SBP leaves interest rate unchanged at 5.75pc


KARACHI: The State Bank of Pakistan (SBP) decided on Saturday to hold the benchmark interest rate at 5.75 per cent for the next two months, fearing average inflation would rise to 5.5pc in the current fiscal year.
SBP Governor Ashraf Mahmood Wathra, who heads the nine-member Monetary Policy Committee (MPC) that decides the rate, warned that unexpected increase in oil prices may result in wider trade deficit, lower gross domestic product (GDP) growth and a fall in workers’ remittances.
The SBP said in a statement that falling commodity prices and any setback to security situation could hurt the chances of attaining the GDP growth target of 5.5pc this fiscal year.
The central bank forecast that the average Consumer Price Index inflation — which dropped to a 47-year low of 2.9pc in the preceding fiscal year — would remain in the range of 4.5pc to 5.5pc during 2016-17.
“Any upward adjustments in gas tariff, fiscal slippages and supply disruptions pose risk to this assessment,” the SBP said, adding that the uncertain global oil price was the major risk to this projection.
In addition to sluggish global demand, a possible dampening impact of Brexit — the British vote to leave the European Union (EU) — on global commodity prices and difficulties in clearing excess domestic food stock also poses risk to this inflation forecast, the bank said.
Mr Wathra said Pakistan’s economy posted notable improvements in the fiscal year 2015-16 as foreign exchange reserves held by the SBP were $18.1bn by the end of June. In addition, the budget deficit declined and revenue collection exceeded expectations.
The SBP cut its policy rate by a cumulative 75 basis points in 2015-16 and 300bps in 2014-15. Moreover, the six-month Karachi Interbank Offered Rate (Kibor) saw a steeper 93bps reduction in 2015-16.
As a result of lower interest rates, credit off-take by the private sector more than doubled to Rs461 billion from Rs224bn a year ago.
On the external front, despite a decline in exports growth, the foreign exchange market remained broadly stable due to lower oil prices, healthy workers’ remittances and adequate official capital inflows, the SBP said.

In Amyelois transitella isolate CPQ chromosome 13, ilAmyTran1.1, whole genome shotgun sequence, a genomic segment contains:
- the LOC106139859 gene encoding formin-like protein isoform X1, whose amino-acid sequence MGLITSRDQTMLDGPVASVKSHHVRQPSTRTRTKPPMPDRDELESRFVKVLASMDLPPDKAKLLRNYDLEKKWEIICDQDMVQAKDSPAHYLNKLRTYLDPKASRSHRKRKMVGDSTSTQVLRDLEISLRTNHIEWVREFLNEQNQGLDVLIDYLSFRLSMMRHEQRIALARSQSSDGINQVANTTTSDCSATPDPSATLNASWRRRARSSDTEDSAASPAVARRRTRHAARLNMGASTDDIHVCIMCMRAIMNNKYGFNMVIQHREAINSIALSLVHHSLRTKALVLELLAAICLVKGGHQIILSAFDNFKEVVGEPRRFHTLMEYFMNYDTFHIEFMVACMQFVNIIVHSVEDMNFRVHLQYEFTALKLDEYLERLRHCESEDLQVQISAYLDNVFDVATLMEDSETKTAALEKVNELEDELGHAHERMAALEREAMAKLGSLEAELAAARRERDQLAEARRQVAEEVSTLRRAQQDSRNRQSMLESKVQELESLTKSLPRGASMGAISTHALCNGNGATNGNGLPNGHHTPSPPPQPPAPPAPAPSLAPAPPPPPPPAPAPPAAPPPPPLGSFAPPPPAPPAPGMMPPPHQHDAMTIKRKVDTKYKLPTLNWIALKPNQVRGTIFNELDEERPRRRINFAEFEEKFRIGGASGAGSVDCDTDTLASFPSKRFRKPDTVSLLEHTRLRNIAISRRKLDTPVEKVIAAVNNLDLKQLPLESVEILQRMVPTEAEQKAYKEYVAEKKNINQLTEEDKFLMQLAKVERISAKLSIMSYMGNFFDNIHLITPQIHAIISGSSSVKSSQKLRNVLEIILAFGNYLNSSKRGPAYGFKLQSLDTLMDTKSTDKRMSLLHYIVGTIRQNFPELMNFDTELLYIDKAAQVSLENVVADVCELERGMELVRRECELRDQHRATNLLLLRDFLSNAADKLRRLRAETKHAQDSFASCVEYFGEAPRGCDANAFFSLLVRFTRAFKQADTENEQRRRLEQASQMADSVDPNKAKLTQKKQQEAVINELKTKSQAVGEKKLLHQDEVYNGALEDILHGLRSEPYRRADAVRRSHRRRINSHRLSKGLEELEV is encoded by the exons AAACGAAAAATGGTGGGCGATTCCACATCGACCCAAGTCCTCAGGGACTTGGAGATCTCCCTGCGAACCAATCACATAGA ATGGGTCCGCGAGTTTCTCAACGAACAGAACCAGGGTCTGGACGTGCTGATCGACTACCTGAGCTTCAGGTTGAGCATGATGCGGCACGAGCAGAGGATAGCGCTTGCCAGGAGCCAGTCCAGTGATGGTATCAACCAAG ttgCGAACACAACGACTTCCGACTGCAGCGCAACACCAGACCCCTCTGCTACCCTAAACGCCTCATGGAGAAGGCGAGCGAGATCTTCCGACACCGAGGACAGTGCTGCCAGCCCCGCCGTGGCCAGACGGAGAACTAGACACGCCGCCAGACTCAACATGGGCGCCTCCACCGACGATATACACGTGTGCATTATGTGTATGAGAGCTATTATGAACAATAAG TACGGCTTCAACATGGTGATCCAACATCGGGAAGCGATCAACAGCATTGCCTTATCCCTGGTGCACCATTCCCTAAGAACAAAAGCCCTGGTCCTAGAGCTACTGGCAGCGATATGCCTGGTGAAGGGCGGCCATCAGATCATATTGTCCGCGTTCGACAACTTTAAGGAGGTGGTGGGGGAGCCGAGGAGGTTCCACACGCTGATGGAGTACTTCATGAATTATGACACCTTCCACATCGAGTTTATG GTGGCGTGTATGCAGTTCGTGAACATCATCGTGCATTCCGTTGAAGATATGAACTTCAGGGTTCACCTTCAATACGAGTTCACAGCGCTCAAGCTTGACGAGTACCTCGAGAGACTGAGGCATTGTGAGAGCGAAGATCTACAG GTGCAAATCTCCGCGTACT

Even with a slight increase in the current account deficit on account of expected higher non-oil imports, positive growth in workers’ remittances were likely to keep it at manageable levels, it said.
“Unexpected increase in oil prices may result in wider trade deficit. Further deterioration in global trade due to slowdown in China may accentuate this problem. Slowdown in the Gulf region may decelerate growth in workers’ remittances,” the SBP added. Furthermore, uncertainties about recovery in the EU after Brexit could have repercussions for financial inflows and trade to the country, the SBP governor said.
Pakistan’s economic growth was set to increase during this fiscal year, Mr Wathra said, adding that the impetus was likely to come from the continuation of same positive factors, including rising investment under the Public Sector Development Programme (PSDP) and China-Pakistan Economic Corridor (CPEC); improved energy availability to industry; lagged impact of prudent monetary policy; healthy private sector credit uptake and better law and order.
In the absence of risks as mentioned earlier and building on to the current momentum, GDP growth could also experience a spurt in 2016-17.
The SBP indentified two intertwined factors as central in shaping up this possible scenario. First, investments and activities related to PSDP and CPEC were going to gain full traction which would be crucial in giving further boost to construction and allied industries, large-scale manufacturing, electricity generation and its impact on the service sector, and promoting an investment climate in the country.
Second, a successful end to the International Monetary Fund programme would bring the much-needed confidence boost to Pakistan economy and the government which could further enhance the growth prospects in the current fiscal year.
The SBP cut the interest rate by 25bps in the last monetary policy announced in May.